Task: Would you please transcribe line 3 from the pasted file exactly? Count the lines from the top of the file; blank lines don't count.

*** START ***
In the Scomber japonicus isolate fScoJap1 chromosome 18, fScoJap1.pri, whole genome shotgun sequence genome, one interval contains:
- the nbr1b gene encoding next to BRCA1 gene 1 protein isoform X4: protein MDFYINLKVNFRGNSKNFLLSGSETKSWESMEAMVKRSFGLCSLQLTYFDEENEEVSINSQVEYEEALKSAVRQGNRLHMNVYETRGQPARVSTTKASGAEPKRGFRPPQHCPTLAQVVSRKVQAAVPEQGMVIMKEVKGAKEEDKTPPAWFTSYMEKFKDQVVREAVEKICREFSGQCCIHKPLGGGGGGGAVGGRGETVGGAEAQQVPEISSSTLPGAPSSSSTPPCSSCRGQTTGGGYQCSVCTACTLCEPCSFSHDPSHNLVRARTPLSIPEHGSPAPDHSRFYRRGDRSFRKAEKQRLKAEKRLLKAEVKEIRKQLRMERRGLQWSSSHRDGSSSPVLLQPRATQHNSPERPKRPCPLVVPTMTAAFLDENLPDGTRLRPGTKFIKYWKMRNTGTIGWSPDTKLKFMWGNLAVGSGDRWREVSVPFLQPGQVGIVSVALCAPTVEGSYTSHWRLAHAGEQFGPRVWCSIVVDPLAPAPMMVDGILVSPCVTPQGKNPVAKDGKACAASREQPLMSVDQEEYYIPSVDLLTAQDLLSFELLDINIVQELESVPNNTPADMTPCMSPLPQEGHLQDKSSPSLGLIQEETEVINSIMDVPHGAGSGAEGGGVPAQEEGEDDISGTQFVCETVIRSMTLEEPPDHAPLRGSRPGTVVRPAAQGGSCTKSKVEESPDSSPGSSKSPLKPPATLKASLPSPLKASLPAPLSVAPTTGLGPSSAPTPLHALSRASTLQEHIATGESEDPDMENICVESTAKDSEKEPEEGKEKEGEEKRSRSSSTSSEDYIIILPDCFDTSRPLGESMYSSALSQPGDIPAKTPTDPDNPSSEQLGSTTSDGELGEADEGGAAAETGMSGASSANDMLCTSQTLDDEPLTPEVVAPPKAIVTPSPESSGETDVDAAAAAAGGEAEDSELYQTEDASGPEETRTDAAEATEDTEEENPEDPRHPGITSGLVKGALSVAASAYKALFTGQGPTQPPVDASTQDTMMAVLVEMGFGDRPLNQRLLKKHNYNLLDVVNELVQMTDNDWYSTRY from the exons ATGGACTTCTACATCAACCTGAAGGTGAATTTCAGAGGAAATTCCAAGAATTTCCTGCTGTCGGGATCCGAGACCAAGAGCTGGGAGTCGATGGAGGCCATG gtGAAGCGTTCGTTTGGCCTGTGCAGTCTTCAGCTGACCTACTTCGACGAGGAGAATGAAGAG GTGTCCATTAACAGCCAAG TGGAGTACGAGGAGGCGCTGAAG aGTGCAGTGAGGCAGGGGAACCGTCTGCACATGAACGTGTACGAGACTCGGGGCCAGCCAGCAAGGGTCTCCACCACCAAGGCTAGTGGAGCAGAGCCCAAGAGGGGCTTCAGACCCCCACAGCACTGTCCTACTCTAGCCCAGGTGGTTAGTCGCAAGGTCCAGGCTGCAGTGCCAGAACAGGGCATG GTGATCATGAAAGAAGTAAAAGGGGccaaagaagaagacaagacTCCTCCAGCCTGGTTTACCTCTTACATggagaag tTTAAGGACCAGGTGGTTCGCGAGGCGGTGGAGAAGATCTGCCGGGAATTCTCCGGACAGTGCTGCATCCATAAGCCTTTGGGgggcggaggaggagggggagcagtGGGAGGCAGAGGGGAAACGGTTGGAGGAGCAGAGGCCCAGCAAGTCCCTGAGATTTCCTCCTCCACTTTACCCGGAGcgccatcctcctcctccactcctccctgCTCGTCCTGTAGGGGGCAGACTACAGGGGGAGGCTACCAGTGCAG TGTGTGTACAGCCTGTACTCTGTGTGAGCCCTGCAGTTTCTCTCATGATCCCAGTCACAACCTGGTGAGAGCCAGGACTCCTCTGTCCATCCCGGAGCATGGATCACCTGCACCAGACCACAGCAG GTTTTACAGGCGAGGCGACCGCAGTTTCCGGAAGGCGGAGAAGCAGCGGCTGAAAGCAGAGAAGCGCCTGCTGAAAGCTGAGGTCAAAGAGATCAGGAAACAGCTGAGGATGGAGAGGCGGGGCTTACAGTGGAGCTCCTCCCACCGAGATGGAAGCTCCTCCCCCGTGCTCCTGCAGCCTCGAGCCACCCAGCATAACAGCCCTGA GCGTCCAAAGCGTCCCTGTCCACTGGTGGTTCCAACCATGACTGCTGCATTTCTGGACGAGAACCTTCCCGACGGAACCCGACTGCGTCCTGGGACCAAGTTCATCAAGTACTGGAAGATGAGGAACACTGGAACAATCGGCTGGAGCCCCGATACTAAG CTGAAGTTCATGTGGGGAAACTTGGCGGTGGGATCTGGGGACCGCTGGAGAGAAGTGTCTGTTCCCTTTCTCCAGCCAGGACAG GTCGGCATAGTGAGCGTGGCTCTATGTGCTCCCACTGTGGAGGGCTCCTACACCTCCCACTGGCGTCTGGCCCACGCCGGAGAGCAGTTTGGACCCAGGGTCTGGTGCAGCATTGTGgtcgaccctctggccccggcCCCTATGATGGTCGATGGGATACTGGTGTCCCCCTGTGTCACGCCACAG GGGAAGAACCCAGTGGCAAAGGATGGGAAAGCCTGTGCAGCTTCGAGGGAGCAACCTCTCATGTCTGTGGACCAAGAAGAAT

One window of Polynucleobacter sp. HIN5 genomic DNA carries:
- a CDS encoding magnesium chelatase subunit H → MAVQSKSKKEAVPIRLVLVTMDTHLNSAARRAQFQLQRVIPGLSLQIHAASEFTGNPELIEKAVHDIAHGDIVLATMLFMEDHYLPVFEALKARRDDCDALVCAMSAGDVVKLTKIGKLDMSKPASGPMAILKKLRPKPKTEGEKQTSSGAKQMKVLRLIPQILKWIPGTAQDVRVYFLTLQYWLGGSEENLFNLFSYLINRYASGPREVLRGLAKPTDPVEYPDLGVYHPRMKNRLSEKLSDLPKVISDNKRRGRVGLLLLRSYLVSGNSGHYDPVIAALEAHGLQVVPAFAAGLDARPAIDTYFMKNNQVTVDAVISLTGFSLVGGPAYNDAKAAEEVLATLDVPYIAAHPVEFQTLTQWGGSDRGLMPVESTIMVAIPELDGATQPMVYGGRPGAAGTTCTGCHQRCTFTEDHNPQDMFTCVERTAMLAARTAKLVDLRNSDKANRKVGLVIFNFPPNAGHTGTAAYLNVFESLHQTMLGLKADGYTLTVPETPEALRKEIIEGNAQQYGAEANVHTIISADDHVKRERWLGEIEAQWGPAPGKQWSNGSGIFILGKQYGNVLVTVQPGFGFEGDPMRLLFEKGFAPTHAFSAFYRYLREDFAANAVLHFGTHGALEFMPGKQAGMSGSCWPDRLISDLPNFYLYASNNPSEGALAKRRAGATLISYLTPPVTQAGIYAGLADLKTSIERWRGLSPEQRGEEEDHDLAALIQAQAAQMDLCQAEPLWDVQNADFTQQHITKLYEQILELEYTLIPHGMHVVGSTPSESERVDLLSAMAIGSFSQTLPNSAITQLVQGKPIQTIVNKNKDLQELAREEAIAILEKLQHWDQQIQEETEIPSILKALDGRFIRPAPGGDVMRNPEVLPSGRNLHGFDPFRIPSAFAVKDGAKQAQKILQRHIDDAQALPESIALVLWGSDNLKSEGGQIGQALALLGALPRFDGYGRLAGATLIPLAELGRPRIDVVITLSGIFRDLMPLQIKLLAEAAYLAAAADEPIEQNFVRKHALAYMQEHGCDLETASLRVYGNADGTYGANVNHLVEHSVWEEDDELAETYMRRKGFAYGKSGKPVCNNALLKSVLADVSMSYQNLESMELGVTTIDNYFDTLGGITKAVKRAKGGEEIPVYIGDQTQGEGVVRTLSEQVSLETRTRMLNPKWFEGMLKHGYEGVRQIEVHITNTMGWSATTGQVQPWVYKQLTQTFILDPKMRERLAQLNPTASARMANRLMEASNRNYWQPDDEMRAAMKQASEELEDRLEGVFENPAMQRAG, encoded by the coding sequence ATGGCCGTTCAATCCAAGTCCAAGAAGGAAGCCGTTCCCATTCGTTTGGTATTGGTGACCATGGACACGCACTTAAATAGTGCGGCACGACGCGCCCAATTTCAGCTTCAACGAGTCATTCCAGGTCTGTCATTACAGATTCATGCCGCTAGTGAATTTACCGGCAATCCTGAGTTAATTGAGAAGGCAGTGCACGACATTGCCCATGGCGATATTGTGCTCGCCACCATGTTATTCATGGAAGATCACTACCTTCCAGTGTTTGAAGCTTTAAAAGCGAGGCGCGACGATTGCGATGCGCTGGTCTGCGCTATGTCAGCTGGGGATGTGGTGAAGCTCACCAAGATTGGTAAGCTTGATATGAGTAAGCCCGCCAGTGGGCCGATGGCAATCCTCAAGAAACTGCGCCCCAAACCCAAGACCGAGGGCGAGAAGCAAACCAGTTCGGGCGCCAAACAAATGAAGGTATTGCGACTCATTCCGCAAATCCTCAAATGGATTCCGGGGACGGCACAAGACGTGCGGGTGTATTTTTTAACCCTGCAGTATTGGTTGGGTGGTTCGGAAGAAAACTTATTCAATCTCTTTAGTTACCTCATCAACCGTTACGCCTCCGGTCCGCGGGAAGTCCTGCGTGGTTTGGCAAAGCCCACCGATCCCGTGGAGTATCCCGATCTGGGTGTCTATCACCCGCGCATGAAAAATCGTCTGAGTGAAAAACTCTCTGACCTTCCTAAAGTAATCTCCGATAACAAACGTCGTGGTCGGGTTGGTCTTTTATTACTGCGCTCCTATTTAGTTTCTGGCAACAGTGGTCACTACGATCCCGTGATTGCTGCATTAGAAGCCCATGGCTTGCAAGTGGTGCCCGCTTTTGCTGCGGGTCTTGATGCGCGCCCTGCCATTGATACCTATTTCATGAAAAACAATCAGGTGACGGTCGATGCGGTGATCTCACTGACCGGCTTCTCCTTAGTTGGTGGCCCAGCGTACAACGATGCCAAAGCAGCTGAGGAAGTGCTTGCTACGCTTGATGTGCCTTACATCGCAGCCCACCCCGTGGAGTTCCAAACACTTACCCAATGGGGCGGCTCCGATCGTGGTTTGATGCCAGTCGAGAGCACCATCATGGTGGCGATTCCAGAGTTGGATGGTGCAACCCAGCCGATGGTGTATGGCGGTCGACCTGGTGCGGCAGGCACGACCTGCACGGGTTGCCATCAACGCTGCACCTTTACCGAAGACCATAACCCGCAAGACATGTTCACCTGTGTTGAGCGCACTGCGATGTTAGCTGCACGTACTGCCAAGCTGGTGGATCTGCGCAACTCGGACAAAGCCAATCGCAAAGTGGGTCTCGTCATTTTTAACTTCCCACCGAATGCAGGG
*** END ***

One window of Polynucleobacter sp. HIN5 genomic DNA carries: